In this case, the worms are tiny green caterpillars (unknown species). These leaves are from my worm-ridden hops vine, usually an unstoppable perrenial, but this year it is decimated into an early state of lace. And so, the artful work of the worms have been preserved for posterity on a gelatin print.
It is hard not to think of death and decay when working with gelatin. It is a product made from the bones of swine (hope I didn’t ruin your day with that), and it is prone to decay. Every gelatin plate has a limited life span with an unknown due date, just like us. As long as I have one cooling in the fridge, it adds a background buzz of anxiety—not much, but it is there. I wonder, will I get the most of the plate? Will the art honour the use of a food product made from animals? Will I pull enough enough prints from it before time renders it unusable? And what wonders, or disasters will appear when it arrives at it’s final stages, mould-ridden, pocked, gelatinous with edges so soft that they slough off with every use?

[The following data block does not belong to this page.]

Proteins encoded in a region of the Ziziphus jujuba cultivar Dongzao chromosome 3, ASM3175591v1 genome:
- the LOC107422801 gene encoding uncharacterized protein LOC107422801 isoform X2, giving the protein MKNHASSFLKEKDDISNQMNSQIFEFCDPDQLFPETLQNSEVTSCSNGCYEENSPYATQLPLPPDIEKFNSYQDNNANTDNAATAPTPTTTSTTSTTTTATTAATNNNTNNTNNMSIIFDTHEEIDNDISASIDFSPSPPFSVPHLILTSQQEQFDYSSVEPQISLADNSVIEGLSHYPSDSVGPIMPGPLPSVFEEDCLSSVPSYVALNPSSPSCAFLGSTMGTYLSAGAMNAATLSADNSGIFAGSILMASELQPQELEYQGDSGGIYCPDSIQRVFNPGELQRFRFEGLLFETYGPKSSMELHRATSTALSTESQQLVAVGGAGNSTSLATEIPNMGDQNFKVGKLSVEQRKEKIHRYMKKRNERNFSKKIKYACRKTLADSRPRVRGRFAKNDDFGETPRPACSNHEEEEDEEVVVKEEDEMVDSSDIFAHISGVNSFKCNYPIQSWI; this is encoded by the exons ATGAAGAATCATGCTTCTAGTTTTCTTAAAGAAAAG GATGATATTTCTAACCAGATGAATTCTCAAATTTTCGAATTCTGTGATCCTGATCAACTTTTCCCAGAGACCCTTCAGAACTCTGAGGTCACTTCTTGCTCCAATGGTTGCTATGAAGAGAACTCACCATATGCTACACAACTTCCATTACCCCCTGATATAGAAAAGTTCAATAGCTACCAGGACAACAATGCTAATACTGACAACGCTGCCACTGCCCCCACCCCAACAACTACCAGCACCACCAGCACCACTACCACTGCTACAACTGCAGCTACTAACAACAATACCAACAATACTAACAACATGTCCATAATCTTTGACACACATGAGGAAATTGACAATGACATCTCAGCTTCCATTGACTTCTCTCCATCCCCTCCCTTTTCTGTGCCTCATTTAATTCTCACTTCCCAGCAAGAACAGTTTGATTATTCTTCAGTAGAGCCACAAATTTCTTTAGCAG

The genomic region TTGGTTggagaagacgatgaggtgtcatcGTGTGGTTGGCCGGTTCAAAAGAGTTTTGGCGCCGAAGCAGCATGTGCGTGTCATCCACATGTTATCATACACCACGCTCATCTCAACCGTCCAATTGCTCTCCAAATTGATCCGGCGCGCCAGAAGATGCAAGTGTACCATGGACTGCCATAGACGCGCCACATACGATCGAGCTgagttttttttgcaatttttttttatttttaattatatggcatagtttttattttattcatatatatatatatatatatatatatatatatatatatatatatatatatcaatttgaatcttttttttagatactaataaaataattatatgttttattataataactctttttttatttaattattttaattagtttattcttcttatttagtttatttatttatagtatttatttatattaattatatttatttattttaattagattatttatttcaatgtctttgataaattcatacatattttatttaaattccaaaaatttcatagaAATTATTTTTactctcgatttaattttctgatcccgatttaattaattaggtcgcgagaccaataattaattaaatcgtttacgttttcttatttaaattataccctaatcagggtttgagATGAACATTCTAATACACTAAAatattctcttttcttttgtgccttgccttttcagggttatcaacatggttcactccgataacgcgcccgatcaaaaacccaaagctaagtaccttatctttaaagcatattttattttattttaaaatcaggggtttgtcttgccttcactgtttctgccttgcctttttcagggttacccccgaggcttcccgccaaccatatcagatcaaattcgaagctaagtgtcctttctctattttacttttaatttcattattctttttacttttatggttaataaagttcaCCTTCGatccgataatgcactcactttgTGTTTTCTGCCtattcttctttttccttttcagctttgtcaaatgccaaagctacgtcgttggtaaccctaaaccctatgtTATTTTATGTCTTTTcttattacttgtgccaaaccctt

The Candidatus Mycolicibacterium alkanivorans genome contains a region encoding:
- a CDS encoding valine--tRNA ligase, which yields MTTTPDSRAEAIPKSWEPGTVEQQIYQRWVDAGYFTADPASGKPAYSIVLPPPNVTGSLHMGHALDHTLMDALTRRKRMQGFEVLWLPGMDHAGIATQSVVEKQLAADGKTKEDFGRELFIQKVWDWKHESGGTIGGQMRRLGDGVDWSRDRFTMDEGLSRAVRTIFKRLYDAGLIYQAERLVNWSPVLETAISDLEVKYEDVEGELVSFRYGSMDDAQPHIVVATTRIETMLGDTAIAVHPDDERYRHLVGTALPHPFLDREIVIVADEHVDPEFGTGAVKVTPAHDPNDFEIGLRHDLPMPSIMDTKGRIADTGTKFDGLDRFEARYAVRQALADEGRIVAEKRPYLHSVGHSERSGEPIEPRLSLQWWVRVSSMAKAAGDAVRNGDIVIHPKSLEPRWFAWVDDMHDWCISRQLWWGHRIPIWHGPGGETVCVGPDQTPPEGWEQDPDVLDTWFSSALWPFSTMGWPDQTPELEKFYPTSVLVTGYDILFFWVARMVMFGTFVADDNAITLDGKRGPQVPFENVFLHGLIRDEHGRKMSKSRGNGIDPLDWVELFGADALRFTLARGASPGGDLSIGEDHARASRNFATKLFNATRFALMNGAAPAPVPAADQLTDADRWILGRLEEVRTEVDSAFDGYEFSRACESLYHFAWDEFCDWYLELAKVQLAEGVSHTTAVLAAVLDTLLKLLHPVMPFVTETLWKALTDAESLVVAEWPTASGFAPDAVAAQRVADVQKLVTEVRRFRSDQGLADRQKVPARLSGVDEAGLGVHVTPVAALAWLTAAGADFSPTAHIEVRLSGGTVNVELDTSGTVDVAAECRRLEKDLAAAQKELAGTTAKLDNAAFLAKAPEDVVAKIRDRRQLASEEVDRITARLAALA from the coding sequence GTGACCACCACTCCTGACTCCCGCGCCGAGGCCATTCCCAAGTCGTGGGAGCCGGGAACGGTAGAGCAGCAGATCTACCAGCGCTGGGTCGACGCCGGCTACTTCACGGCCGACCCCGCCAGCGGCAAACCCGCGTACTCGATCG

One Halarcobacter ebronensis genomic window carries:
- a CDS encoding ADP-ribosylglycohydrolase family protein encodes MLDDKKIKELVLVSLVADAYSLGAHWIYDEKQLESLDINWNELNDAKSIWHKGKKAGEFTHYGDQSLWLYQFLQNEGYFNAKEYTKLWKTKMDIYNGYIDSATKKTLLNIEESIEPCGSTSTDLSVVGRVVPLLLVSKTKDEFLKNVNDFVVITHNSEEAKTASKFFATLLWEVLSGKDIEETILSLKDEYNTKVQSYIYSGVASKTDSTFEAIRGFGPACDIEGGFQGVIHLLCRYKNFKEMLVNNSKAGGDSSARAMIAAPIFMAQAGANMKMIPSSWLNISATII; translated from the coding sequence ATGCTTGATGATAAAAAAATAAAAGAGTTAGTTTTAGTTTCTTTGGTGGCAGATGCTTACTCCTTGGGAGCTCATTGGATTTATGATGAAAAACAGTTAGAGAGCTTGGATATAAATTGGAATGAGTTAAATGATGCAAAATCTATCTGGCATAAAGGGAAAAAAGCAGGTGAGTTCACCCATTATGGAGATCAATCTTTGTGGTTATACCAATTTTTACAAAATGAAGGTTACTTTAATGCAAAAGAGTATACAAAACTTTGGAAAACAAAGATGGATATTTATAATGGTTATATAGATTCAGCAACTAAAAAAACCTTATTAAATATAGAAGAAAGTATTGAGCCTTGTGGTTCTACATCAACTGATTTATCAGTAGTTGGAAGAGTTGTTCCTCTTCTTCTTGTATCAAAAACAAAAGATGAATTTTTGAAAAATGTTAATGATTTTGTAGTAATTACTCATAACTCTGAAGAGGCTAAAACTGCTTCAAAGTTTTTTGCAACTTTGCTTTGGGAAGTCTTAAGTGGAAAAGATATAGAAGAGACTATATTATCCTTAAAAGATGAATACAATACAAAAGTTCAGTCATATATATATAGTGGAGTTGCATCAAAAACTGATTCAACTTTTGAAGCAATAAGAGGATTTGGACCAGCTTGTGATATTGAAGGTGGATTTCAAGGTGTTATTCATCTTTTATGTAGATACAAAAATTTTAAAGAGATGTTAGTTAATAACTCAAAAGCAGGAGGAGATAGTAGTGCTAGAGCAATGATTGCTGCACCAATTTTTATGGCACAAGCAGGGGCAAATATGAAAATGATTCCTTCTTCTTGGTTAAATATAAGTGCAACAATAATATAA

Mouldy gelatin: about 3 weeks old. This is it’s last day.
Initial test prints from the mouldy gelatin, just to see what innate textures it will have.
There is an artificial and permanent substitute for gelatin. These gel printing plates would be essential to vegetarians, but I too am thinking of getting some. I would love it for the in-between times, when I don’t want to deal with time-limited realities, and for demo’s, when the real thing is just too fragile.
However, I must admit that dealing with gelatin’s fragility and decay is essential to the point of the matter. Nothing is permanent, nothing lasts forever. As artists and collectors, we try to by-pass this thought, using archival this, and archival that, hoping that through art we will achieve some measure of permanence, but once in awhile, it is good to stare into the face of mortality and know we need to grasp every moment as it comes; life is dynamic and short (however long it may be, it will always be short); don’t waste a minute.